After graduation, Wilcox became an assistant football coach at Benedictine. Over the years, he’s also been its head baseball coach, head softball coach, head golf coach and athletic director.
But it has been as the head football coach that Wilcox has found his greatest success.
Wilcox is not a fiery guy. His sideline demeanor rarely changes — staying the same during the highs and lows of the game.
“He’s intense without getting too emotional,” said Stephen Minnis, president of Benedictine. “You don’t have a lot of highs and lows with Larry. No matter what happens, he is able to control his emotions.”
Gartenmayer echoes Minnis’ assessment.
“He doesn’t panic over things,” Gartenmayer said. “He never lets things overly worry him.”
As was the case against William Penn in the home opener. After dominating the game for most of three quarters, the Ravens allowed William Penn to creep within a touchdown. There were no sideline outbursts from Wilcox, just calm and simple coaching.
In the end, the Ravens dominated the rest of the way, cruising to a 47-11 victory.
“He just does things his way and it works,” said Logan Harris, a senior wide receiver and captain of the Ravens. “People gravitate towards him and you can feel the power that he has over people.”
The Wilcox way has worked well. He’s racked up 291 wins — second most victories in NAIA history and good for 14th all-time in college football.
He’s in the Benedictine College Athletic Hall of Fame and the NAIA Hall of Fame.
Despite all his accomplishments and honors, Wilcox downplays the whole thing in the most typical Larry Wilcox way.
“That just means you’re getting old, I guess,” he said. “What we do with the guy now?”
For all his wins and accomplishments, Wilcox has consistently put the needs of the college before the needs of the football program.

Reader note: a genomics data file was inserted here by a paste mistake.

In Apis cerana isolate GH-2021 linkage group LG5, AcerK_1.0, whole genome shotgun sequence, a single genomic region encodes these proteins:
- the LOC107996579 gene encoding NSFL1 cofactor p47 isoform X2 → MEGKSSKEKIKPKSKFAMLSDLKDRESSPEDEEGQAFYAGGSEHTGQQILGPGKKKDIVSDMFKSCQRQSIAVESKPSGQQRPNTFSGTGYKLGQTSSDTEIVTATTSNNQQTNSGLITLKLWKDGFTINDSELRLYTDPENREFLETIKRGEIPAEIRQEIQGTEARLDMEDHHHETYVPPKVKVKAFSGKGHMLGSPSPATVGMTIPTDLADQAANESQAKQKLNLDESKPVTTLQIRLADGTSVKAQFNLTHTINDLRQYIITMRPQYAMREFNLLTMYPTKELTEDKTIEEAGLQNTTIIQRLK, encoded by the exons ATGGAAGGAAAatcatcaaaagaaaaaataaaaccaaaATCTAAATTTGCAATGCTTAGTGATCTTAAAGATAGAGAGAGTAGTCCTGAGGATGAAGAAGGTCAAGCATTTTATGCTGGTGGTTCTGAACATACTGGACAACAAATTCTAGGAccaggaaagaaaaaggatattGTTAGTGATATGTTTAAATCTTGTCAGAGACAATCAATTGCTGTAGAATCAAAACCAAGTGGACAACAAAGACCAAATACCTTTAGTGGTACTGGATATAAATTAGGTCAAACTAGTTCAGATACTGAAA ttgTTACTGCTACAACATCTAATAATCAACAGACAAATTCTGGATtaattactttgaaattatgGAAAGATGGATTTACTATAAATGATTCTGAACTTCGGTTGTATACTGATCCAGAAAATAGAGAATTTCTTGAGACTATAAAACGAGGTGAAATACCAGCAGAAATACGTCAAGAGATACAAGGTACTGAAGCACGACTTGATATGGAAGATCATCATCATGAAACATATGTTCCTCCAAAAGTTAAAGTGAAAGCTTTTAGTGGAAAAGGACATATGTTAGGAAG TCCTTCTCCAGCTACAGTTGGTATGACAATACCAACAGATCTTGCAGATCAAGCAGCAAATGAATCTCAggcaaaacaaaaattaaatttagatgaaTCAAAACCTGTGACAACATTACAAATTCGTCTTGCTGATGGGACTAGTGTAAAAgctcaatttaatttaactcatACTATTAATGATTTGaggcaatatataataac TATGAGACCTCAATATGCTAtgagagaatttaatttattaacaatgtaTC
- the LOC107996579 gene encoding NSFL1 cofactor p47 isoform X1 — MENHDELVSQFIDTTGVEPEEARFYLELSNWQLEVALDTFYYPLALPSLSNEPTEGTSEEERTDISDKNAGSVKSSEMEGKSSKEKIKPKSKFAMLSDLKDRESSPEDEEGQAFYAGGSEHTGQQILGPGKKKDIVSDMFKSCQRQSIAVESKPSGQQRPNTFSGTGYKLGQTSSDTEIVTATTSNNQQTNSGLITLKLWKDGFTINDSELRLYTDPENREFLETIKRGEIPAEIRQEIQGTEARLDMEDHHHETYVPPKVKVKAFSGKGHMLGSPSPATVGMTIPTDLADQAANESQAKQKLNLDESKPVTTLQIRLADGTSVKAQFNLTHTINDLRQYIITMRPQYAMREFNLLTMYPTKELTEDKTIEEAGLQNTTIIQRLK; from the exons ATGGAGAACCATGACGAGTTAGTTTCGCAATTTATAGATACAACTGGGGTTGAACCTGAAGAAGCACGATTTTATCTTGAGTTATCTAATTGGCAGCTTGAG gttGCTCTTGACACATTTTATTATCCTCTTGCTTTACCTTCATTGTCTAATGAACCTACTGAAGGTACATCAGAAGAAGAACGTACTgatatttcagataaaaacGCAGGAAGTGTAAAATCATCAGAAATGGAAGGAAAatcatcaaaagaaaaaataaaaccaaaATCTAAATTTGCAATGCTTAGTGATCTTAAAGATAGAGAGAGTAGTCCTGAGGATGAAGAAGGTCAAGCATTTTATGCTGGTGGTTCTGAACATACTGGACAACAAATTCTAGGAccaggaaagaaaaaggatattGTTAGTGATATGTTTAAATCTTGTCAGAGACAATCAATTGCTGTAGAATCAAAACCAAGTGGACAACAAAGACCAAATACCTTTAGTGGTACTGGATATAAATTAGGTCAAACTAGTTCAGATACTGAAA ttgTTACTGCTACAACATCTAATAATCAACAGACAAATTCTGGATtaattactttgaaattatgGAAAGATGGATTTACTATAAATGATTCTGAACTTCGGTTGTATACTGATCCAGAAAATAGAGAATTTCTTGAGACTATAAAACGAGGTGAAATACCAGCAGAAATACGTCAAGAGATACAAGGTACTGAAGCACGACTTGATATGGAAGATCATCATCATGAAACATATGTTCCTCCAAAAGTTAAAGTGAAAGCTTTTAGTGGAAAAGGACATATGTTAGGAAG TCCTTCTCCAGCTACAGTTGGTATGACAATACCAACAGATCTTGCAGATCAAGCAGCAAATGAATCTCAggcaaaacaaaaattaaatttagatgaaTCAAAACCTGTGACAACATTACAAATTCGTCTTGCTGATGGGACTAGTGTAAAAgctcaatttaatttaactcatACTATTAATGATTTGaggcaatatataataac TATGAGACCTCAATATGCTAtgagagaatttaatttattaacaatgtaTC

As Benedictine has grown, so has its need for new or upgraded facilities.
Minnis said that Wilcox has, on several occasions, redirected donors who want to contribute money to the football program to instead donate to other school projects.
“It’s never been about him; it’s always been about the college,” said Minnis.
Gartenmayer said that Wilcox sees athletics as a way to further the mission of the school.
“We are always talking about how we can make the program better, but also how we can make the athletic department better and how we can make the college better,” he said.
When Wilcox pushed for a new football stadium, his reasons weren’t solely for the benefit of the football program.
The old football stadium was located off campus. Wilcox felt strongly that the college needed a stadium on campus.
“People would come to our games, but the games were not on our campus,” he said. “They would come and leave without ever seeing the campus.
“I said, ‘We need a stadium on campus. It will help football, but it will be great for the college.’”
To make his point, Wilcox and his wife Janet looked at their finances — and donated a year’s salary to the stadium project.
“I tell people that it really wasn’t that much money,” Wilcox jokes.
But, then, more seriously, he explains.
“I felt that we needed this stadium,” he said, “and I felt strongly that I needed to do something dramatic to make it happen.”